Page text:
Nº5 2020 (2)

Women bleeds: relationships between the female body and menstrual blood on screen

Miriam Sánchez Manzano (Universitat Pompeu Fabra)

Menstruation has been configured as an impurity symbol for the collective notion of our society. Roux (1990) establishes that the relationship between a woman’s body and her menstrual blood has been marked throughout history by a stigma; an endless number of prejudices that revolve around menstruation, which can found in multiple myths, many of them acquired by our culture. As Pedraza (1991) explains, the female body is a mystery to the human condition, since it is a body that loses blood but does not die. This conception has also been decisive for the creation of our images and their representations on screen.

At the beginning of this research, we found that the main audiovisual productions that refer to menstrual blood have followed two dichotomous ways –although both marked by the stigma of blood–: menstruation as a taboo and menstruation as a cause for horror. In the first place, images that portray it as taboo imply a censorship of blood, even though they treat menstruation as such. This kind of representation can be found in 1950s, 1960s and 1970s American television productions that tried to “educate” girls about menstruation, but without making any reference to blood; just like the commercials for sanitary pads, which show the product while stained by a blue liquid, avoiding any approach to the blood’s actual red color.

In the second place, we found images that conceive menstrual blood as a source of horror. As Creed (2002) explains, it is a vision of menstrual blood as something terrible and impure, supported by the concept of abjection theorized by Kristeva (1982). This fact is crucial for the cultural conception of what we understand as frightening. This notion has been key in horror films: in these movies, horror is linked to the vaginal blood of their protagonists, although menstruation is not always directly mentioned. An example could be found in Psychosis (Hitchcock, 1960) with the stabbing of its protagonist; in Carrie (De Palma, 1976) with menstrual blood; as well as in Cries and Whispers (Bergman, 1972) or La Pianiste (Haneke, 2001) with genital mutilation.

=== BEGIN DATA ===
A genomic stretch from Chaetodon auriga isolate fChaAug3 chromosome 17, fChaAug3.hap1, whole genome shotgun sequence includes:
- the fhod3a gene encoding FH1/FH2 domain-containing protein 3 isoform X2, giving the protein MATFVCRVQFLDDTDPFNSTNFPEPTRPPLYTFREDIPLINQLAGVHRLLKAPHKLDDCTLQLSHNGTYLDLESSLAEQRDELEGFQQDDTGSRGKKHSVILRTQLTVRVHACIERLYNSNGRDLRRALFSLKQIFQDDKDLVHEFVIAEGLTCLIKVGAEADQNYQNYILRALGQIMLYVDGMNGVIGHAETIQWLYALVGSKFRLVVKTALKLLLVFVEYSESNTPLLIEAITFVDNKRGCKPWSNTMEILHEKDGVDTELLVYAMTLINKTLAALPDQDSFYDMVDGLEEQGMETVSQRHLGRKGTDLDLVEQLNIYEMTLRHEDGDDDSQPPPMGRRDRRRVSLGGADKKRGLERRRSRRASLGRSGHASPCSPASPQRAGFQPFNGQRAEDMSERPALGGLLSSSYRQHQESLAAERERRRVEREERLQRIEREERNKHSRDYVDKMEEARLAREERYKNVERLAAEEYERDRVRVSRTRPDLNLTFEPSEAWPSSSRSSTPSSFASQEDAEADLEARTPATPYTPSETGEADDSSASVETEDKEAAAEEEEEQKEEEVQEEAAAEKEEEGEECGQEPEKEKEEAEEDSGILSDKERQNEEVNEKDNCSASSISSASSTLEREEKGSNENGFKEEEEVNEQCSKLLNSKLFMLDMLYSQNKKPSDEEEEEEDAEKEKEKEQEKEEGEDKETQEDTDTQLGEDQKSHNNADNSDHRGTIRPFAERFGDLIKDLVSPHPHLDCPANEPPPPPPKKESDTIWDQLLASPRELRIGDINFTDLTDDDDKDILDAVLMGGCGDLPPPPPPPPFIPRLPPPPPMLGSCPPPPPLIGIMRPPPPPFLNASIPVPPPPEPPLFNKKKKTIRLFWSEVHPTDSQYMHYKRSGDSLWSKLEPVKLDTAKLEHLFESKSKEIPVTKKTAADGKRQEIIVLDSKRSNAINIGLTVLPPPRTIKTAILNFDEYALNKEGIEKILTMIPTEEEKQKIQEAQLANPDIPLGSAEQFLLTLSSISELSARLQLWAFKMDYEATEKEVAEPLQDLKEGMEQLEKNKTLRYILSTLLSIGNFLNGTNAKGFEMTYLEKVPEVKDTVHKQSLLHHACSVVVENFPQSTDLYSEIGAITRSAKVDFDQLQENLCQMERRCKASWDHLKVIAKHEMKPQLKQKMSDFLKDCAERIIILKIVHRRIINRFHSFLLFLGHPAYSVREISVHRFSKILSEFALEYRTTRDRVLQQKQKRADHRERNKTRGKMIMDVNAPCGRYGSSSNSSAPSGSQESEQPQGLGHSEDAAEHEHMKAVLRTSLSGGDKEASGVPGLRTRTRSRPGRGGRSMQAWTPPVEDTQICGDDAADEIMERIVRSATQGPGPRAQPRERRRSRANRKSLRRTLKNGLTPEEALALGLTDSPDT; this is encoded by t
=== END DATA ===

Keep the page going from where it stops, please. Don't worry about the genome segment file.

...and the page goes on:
Fortunately, these two kinds of representation, despite being the most common within the cinematic imaginary, are not the only ones. Ever since the 1970s, feminist artists began to experiment with their own bodies through performance, claiming abjection as the main base for their creations and bringing their fluids and menstrual blood to the image’s forefront. As Mandel (2013: 11) expresses, these artists manage to establish in their works “a political action of resistance through their own body, allowing the ancestral taboo that weighs on women to be deconstructed, revised, made visible and questioned”. The bleeding liquid that makes up the stain is no longer a symbol of the female body’s impurity, but a sign of its internal and combative power.

Therefore, the final goal of this audiovisual essay is to establish a visual journey through menstrual blood on screen, proving how its three different kinds of representation –as a taboo, as a source of horror and as a feminist claim– have portrayed its relationship with the female body.

Bibliography

  • Bodel, Chris (2010) New Blood. Third-Wave Feminism and the Politics of Menstruation. New Brunswick, New Jersey and London: Rutgers University Press.
  • Creed, Barbara (2002) “Horror and the Monstrous-Feminine. An imaginary abjection”. In Mark Jancovich (ed.) Horror, The Film Reader. London: Routledge, 67-76.
  • Kristeva, Julia (1982) Powers of Horror: An Essay on Abjection. New York: Columbia University Press.
  • Mandel, Claudia (2013) “Notas sobre la categoría de lo abyecto en las artes visuales contemporáneas”. Revista Exena 36, 72-73.
  • Pedraza, Pilar (1991) La bella, enigma y pesadilla. Esfinge, Medusa y Pantera. Barcelona: Tusquets Editores.
  • Roux, Jean-Paul (1990) La Sangre. Mitos, símbolos y realidades. Barcelona: Edicions 62.

How to cite this article: Sánchez Manzano, M. (2020) Sangradas: relaciones entre el cuerpo femenino y la sangre menstrual en pantalla / Women bleeds: relationships between the female body and menstrual blood on screen. Tecmerin. Revista de Ensayos Audiovisuales, 5(2). ISSN: ISSN: 2659-4269

Other videoessays in this issue:

Moving through Geometric Compositions: The Spectator’s Experience of Film Space
Farshad Zahedi & Francisco J. Jiménez Alcarria (UC3M)

Leviathan
Adrià Guardiola Rius (Universitat Pompeu Fabra)

Facce della stessa medaglia- Sides of the same coin
Adrià Guardiola Rius (Universitat Pompeu Fabra)

Ways of Coming Home. Affective Cartographies, Memory and Visuality
Tayri Paz García (Universidad Autónoma de Madrid) y Jochen Vivallo (Universidad Carlos III de Madrid)